Men Teaching Women's Studies
The typical response from defenders of men as women's studies teachers is along the lines of Lynn Gazis Sax's reply. If something is a serious subject worthy of intellectual inquiry, then men should be able to carry out that inquiry and teach about it. Defenders of male women's studies teachers also argue (and I think this was Hugo Schwyzer's angle, though I can't find his posts on it at the moment) that reserving women's studies for female professors sends the message that women's studies is not something that men should care to learn about either.
I have a vested interest in this question, as I'm a man who is currently developing a course ("Gender and the Environment") for my school's Women's Studies program. (The argument that men can teach women's studies seems to carry the day here at Slippery Rock, as I have gotten enthusiastic support from the director of the program and other women on the committee.)
But I think there's an angle missing in much talk about this question, which is this: even though my Gender and the Environment course is not on the books yet, I'm already teaching women's studies. I currently have three sections of World Regional Geography, one of our big introductory courses. This semester I've taught my students about the breakdown of the hegemony of the heterosexual nuclear family in North America. I taught them last week about the role of feminism in the demographic transition in Europe. Later in the semester we will talk about restrictive laws on women in Southwest Asia, and how traditional Southeast Asian cultures did not have a rigid gender binary. All of these are women's studies topics, and don't cease to become so just because they're in the same syllabus as the formation of coral atolls in Oceania and Amazon deforestation.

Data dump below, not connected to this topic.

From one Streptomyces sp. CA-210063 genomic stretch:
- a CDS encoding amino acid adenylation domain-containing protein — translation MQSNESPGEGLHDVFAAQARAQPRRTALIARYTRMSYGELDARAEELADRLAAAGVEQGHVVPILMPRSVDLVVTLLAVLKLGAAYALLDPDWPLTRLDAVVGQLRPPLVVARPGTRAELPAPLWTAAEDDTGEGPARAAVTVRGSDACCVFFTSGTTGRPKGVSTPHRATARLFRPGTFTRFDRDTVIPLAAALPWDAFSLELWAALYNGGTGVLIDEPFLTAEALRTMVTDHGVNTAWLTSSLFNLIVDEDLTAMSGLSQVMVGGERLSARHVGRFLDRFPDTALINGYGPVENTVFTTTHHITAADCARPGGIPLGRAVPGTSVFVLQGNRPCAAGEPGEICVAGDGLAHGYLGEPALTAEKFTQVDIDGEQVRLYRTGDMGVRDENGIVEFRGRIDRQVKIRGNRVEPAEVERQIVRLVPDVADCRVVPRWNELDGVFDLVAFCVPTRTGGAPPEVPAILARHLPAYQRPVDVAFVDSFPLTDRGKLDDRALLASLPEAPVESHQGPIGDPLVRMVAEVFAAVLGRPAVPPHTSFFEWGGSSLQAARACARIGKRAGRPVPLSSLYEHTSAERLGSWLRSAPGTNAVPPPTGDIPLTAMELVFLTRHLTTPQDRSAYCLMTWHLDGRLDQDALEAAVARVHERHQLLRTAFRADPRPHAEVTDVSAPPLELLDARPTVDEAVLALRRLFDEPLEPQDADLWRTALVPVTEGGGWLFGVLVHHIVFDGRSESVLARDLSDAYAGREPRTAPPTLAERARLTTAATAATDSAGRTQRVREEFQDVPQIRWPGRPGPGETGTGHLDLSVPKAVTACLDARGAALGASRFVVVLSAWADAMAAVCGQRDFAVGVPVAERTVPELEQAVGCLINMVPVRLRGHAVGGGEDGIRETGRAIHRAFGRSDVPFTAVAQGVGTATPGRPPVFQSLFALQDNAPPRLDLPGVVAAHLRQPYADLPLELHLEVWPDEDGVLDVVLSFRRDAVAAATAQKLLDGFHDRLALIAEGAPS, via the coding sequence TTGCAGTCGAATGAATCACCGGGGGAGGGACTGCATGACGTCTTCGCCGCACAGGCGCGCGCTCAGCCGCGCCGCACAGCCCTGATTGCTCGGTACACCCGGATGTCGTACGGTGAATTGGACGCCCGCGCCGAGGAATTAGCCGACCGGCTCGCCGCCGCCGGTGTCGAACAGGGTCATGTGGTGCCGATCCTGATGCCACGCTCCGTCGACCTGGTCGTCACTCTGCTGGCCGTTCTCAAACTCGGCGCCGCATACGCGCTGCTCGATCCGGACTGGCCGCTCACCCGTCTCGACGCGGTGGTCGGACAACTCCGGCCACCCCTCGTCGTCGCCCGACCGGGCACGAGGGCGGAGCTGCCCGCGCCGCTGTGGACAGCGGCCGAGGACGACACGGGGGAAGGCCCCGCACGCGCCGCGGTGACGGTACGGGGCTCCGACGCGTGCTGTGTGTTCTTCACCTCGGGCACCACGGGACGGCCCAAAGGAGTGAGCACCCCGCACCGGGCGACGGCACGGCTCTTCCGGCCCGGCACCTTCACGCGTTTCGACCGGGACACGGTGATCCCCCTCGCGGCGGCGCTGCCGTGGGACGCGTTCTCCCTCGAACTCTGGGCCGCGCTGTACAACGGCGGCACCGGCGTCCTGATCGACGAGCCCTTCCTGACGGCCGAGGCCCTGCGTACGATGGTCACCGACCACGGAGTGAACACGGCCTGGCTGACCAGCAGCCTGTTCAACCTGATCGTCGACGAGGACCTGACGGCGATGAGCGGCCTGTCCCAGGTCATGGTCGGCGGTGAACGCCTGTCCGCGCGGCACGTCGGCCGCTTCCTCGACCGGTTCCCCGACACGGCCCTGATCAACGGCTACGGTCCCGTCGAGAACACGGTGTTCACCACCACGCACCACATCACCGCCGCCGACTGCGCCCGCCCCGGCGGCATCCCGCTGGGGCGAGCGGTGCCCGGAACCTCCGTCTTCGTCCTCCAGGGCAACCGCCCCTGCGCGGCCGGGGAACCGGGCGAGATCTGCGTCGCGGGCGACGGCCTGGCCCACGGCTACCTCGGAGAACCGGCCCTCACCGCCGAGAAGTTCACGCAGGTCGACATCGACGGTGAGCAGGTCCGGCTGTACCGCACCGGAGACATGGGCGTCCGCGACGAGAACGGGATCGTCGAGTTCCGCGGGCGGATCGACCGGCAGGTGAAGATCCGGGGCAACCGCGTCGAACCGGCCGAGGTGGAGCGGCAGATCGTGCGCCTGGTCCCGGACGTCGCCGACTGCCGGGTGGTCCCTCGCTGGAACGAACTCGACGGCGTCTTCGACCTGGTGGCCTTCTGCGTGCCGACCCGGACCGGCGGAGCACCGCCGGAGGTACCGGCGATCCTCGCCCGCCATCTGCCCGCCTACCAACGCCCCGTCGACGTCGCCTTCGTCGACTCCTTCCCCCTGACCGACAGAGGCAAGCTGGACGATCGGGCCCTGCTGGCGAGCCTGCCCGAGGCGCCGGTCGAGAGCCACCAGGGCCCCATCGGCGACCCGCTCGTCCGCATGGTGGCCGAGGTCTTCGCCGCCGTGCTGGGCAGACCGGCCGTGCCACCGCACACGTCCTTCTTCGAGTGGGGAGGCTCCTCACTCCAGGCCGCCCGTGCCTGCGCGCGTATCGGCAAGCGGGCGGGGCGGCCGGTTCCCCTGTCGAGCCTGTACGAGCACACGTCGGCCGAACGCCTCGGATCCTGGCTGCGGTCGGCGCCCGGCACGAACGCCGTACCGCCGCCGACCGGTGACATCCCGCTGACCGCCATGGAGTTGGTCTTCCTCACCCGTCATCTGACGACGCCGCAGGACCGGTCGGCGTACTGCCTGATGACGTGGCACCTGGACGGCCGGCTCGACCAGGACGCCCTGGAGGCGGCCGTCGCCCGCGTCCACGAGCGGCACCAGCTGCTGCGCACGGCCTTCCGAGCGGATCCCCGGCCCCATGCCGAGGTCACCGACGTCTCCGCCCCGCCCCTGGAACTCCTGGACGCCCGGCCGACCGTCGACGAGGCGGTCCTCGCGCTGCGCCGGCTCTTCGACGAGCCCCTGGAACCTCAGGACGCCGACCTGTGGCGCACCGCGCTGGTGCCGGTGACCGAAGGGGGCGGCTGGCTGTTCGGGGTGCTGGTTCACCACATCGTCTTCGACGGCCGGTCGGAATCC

So if there's no way for men to teach women's studies, then I have two options. I could drop the gender-focused areas of my other courses, making them all ignorant of gender -- thereby contributing to the very problem women's studies was created to address. Or I could simply cease teaching social sciences at all. (And once you start applying the no-men-in-women's-studies logic to other axes of inequality -- race, disability, etc -- option 1 collapses into option 2 for me!)
O'Doherty describes her one woman-taught women's studies-ish course as a breath of fresh air, in content and classroom dynamics, as compared to her other courses. We can teach men to replicate that experience as best they can in all of their courses, by for example taking female students' contributions seriously and encouraging male students to step back and listen (O'Doherty's one concrete example). And we can hire more women as faculty across the curriculum, in physics as much as in English literature. I'm happy that Slippery Rock is moving toward offering a major in women's studies, but students shouldn't have to enroll in that major to be able to benefit from both woman-led and non-woman-led-but-woman-respecting teaching.